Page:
As a three-time Olympian and the first African American to win an Olympic gold medal in gymnastics, I’m one of the few people who can empathize with what Biles is going through — this feeling of having the “weight of the world” on her shoulders.
And to those who suggest this could be the end for Biles, I say this: In fact, it might just be the beginning.
I have lived and breathed gymnastics since I was 6 years old. I was a member of the U.S. national team for a decade. Through it all, I was exposed to the toxic culture of a sport that turned a blind eye to the verbal, physical, emotional and sexual abuse of its gymnasts.
In 1992, when I was 15 years old, I competed in my first Olympics, in Barcelona, where our team took the bronze. In Atlanta, in 1996 — where our team won gold — I had an emotional and mental breakdown. Before marching out into the Georgia Dome for the team competition, in front of thousands of screaming fans and with billions of people watching, I dropped to my knees and prayed, overwhelmed by the moment.
A teammate said, “Dominique, you’ve done this before, come on, we can’t do this without you!” Somehow, I pulled it together. But that experience haunted me for years.
U.S. gymnastics’ appalling culture has been felt at every level of the sport. Many coaches rule through intimidation and fear — and have been rewarded for it. They scream at practices that begin before sunrise and end after sunset. They bestow only scant praise, indulging instead in streams of criticism and looks of disgust.
I remember walking on eggshells, feeling as if I were always letting someone down. My bowed legs were a deduction. My flat feet were a deduction. I started feeling as if I myself were a deduction.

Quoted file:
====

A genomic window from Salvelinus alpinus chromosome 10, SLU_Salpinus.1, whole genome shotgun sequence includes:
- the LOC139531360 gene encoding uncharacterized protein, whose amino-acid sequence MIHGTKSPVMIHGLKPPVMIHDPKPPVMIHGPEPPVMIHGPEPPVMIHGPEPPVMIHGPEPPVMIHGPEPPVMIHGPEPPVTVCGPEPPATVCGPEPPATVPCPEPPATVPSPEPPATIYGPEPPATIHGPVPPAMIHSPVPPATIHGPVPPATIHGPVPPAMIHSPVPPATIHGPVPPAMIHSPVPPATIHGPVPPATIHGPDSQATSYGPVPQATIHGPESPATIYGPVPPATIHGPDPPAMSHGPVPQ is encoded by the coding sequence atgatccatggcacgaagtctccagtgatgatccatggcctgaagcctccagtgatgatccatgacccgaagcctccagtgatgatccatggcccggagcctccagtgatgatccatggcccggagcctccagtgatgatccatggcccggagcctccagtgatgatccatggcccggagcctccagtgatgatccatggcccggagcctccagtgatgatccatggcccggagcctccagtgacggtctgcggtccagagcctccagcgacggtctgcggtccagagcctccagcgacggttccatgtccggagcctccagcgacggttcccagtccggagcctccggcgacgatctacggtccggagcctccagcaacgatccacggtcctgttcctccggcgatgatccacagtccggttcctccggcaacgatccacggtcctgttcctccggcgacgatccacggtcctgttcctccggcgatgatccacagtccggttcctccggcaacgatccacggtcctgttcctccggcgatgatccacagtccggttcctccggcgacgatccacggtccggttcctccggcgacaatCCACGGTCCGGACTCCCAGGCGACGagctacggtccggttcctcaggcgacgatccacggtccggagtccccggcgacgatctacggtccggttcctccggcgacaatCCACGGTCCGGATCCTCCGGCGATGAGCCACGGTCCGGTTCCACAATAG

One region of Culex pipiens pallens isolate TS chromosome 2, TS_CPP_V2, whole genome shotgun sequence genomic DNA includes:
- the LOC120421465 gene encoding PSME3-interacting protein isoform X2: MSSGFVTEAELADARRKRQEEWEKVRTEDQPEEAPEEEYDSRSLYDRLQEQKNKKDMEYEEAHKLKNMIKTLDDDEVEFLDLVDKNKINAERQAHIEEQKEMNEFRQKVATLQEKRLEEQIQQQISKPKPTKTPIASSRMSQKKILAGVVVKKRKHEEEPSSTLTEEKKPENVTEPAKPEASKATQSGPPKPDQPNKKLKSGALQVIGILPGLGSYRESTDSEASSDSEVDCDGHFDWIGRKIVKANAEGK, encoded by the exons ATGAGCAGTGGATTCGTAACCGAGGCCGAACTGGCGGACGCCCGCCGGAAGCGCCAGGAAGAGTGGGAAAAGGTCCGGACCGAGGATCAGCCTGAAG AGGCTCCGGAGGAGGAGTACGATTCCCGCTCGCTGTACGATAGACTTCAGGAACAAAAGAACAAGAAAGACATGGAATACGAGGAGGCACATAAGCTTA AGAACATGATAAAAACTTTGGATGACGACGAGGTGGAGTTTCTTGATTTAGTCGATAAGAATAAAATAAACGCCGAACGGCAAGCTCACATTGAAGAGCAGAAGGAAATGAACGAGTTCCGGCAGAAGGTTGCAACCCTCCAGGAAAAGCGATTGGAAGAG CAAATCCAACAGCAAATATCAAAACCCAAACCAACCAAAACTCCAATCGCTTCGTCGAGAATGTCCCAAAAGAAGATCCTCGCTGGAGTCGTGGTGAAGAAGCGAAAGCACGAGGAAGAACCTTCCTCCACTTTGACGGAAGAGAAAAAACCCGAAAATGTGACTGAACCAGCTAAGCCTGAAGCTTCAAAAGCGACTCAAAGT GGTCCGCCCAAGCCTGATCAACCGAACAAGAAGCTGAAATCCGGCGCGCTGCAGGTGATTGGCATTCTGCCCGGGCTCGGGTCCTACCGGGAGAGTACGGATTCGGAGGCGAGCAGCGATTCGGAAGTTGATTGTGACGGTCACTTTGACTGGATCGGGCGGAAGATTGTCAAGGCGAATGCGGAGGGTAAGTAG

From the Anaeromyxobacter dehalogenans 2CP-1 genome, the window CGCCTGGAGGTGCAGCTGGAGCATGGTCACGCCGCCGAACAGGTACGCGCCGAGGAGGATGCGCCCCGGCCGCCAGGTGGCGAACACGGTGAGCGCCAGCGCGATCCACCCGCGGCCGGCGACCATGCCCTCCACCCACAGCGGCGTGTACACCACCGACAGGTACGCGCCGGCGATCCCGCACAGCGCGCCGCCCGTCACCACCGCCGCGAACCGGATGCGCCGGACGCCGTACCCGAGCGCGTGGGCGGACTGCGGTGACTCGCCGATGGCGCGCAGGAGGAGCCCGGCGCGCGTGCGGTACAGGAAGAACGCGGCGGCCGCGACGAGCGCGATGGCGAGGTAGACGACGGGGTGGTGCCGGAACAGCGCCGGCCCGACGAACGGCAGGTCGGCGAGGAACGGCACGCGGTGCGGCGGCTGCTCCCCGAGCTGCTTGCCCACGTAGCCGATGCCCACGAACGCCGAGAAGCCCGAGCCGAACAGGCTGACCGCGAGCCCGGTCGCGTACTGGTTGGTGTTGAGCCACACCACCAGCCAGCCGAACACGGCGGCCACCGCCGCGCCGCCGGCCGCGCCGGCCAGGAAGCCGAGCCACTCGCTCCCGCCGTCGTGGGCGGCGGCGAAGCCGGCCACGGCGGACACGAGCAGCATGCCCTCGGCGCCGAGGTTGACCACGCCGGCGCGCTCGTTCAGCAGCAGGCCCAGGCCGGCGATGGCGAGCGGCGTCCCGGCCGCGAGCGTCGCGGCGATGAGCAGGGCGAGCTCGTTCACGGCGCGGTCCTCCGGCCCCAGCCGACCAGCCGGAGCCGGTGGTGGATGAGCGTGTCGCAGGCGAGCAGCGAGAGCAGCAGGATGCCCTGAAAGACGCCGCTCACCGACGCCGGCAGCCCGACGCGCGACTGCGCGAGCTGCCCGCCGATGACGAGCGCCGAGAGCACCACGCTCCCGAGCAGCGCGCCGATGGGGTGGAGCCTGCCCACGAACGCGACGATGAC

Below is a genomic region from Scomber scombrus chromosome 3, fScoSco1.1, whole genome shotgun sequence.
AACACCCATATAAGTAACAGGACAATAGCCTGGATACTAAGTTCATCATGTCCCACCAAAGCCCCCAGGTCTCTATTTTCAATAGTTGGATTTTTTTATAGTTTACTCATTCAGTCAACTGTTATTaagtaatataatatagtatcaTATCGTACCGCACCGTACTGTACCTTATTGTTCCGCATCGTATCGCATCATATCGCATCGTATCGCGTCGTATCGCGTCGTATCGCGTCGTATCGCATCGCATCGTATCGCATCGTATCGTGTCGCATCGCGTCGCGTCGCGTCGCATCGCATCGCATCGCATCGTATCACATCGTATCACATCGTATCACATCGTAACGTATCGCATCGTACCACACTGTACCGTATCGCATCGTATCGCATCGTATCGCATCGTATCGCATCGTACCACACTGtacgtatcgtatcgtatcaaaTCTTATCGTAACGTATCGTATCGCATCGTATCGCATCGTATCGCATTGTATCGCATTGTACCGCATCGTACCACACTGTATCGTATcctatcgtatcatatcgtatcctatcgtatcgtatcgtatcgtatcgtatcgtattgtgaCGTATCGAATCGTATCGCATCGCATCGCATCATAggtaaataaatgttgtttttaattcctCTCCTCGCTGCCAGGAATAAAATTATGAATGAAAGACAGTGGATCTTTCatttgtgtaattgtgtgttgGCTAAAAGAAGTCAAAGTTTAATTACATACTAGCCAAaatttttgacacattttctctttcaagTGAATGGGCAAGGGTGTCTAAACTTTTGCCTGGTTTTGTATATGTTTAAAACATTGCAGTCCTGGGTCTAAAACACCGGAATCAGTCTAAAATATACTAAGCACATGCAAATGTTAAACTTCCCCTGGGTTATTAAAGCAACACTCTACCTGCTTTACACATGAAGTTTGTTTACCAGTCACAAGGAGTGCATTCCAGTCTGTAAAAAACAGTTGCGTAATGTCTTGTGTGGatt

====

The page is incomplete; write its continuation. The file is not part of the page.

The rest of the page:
Young gymnasts push through agony and sickness out of fear and compete in emotional and physical pain. We may smile for the cameras and offer politically correct sound bites, but this hides the fact that for many of us, true happiness and freedom are rarely felt.
In a sport often devoid of kindness, Nassar presented himself as the “nice guy,” someone we gymnasts could talk to about anything. Of course, as the world now knows, Nassar didn’t care about the girls and women he treated. He was a pedophile, subjecting his victims to lasting psychological trauma, even as many were attempting to reveal other traumas to him.
I don’t have any recollection of being sexually abused by this monster. But his welcoming demeanor, especially at the 2000 Sydney Olympics, haunts me to this day.
At the 2000 U.S. Olympic Trials in Boston, I had pulled myself out after the preliminary competition. It had nothing to do with my performance; I could feel that the selection team didn’t want me there. My coach talked me into finishing, though I know now that I didn’t want to — I felt forced. But like a robot, I’d been programmed into doing what I was told, no matter what.
What Biles has underscored for us all is that mental health is worth more than a gold medal — more than any title. Biles is the greatest gymnast of all time, but she’s so much more than that. She’s a mental health advocate, a survivor, an inspiration to millions. And she’s only 24. An Olympic exit will not be the end of her story.
As for my new beginnings: I’m a wife and mother of four young kids, and I recently opened the Dominique Dawes Gymnastics & Ninja Academy. Every day, I watch young girls and boys walk out of my facility sweating and smiling. This journey has been more rewarding, more thrilling than standing on any Olympic podium.